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I don't think I could stand the U.S. election cycle. Three years of campaigning would be unbearable. The Australian election cycle is bad enough. This...
This video may real. Or, it may not be. That's not the point. It reminded me, that no business should assume it knows anything...
That's one mighty fine looking pony. And boy, can it move its tiny little pony feet.
How cute memes and musical genius has inspired the creation of the lastest viral video. It just goes to show that the inspiration to be remarkable can come from anywhere.
What can an entrepreneur learn from a two-year old who knows how to shoot baskets? It turns out. A lot?
Three days after its release on YouTube the latest ad from Volkswagen has gathered close to half a million views. It's not a particularly remarkable ad. But, it does have a puppy in it.
Metro Trains’ Dumb Ways to Die campaign might soon come to be regarded as Australia’s most successful viral advertising campaign… ever. Shortly before Christmas, James Tuckerman caught up the the campaign’s creators, John Mescall and Adrian Mills of advertising agency McCann Melbourne.
Oh, I wish I had a dollar for every time I heard it said that a 'viral video is a part of the marketing plan'. I'd have about $724. Which would buy quite a lot of coffee.
Last week a viral video began popping up everywhere - how to separate eggs using a plastic water bottle. It has clocked more than seven million views in one month. Impressive.
There's a special kind of crazy reserved for people who do stunts. Especially stunts like this one. Volvo Trucks wanted to demonstrate the precision and control of its new line of trucks. So, what better way than to have someone tight rope walk between two trucks.
If Channel Nine had any clue it would have take a direct feed from The Guardian newspaper, and broadcast its entire Olympics coverage in a stop-motion Lego animation. I mean, it's not a big stretch. Karl Stefanovic actually has Lego minifig hair without even trying.
This is the UK Channel 4 promotion for the upcoming Paralympics. I don't have much to say about this, other than watch it. Feel inspired. And, I...
Ok, so books may be so 2004. But there is something about walking into a bookstore that can be intoxicating. This video was put together by a small team of staff and volunteers that support a single-store bookshop, Type Books in Toronto, Canada. Its elegant choreography and music make it mesmerising viewing.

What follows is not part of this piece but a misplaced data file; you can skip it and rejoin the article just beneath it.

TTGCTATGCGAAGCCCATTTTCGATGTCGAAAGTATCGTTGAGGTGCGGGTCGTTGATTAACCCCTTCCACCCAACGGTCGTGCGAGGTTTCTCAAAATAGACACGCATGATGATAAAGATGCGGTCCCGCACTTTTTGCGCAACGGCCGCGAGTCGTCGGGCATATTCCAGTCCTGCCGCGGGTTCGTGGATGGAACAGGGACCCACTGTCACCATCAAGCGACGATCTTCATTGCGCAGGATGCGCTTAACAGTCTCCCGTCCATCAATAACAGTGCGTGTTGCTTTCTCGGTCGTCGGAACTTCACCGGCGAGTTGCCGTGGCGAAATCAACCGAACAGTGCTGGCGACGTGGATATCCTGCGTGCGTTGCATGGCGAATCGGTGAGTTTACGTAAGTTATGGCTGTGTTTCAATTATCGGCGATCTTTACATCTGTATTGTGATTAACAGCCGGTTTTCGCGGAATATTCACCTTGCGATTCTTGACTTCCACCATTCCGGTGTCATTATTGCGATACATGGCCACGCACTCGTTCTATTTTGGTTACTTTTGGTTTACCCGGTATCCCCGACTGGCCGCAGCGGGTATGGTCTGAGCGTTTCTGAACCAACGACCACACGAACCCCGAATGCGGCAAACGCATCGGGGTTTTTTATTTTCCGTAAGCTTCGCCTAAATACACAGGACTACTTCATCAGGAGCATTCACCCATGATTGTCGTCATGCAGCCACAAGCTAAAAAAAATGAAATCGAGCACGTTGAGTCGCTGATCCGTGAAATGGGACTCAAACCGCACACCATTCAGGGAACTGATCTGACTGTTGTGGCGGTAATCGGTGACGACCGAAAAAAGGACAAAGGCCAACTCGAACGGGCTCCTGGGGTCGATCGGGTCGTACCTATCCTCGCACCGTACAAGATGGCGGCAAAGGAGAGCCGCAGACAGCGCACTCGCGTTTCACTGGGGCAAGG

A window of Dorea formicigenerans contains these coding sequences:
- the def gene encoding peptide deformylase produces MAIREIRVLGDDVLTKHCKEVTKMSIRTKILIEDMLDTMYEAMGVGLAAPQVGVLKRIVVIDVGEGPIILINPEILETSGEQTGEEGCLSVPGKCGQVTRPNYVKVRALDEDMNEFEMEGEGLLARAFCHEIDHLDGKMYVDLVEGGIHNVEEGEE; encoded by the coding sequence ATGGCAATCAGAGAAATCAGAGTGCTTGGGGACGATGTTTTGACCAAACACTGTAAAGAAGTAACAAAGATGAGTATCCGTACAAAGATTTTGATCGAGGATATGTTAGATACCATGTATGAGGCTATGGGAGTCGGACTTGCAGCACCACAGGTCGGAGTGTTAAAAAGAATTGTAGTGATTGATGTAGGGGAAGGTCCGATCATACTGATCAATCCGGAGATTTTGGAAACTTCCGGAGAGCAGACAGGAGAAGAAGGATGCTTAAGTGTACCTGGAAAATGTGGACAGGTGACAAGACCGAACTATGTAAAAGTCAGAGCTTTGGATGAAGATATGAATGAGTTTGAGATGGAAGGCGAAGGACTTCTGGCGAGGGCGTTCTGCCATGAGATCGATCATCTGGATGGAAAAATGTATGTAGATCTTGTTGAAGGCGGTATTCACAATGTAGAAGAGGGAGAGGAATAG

Apparently, FMCG company Fantastic wanted to test how far people would go for a free box of their crackers. So, naturally, they built a machine. I don't think we have enough machines to do our bidding. This one, however, had people do its bidding.
With more than 48 hours of video being uploaded to YouTube every minute (yes, every minute), just how can you make your video 'go viral'? Jason Allocca, whose job is to watch online videos every day, as the Trends Manager for the YouTube, explains three elements that define all viral videos.
We've seen the imaginative guys from OK Go on treadmills. We've seen the band channel Rube Goldberg and share the camera with awesome dogs. For their latest trick, these musical masters of the viral video tried their most daring stunt yet -- making a vid dressed in skintight, pond-green unitards.
Bad product placement is as convincing as Tom Cruise’s shoe lifts. (Fittingly then, Cruise has been front and centre in some of the most shameless pimp-my-product moments in modern celluloid history.) But the future of product placement is far more subtle. In fact, it's barely even there.
You can shut down the Internet in Egypt, Mr. Mubarak. You can threaten to cut off mobile phone communication. But you can't silence the people -- especially little Juju.
Innovative businesses know they need to use innovative means to attract innovative talent. Prompted by Twitter's recent foray into viral video recruitment, we decided to assemble five of our favourite recruitment videos from the not too distant past (including those that are so bad, they're kind of good).
Chemist chain, Chemmart, have seized a cheeky opportunity, launching an online advertising campaign to promote throat lozenges in the wake of the “Hoarse Whisperer” internet sensation. Jim Jacques, formerly known as the voice of harness racing in South Australia, earned the moniker of “The Hoarse Whisperer” after losing his voice while calling an event at Globe Derby Park earlier this week. Here's the video.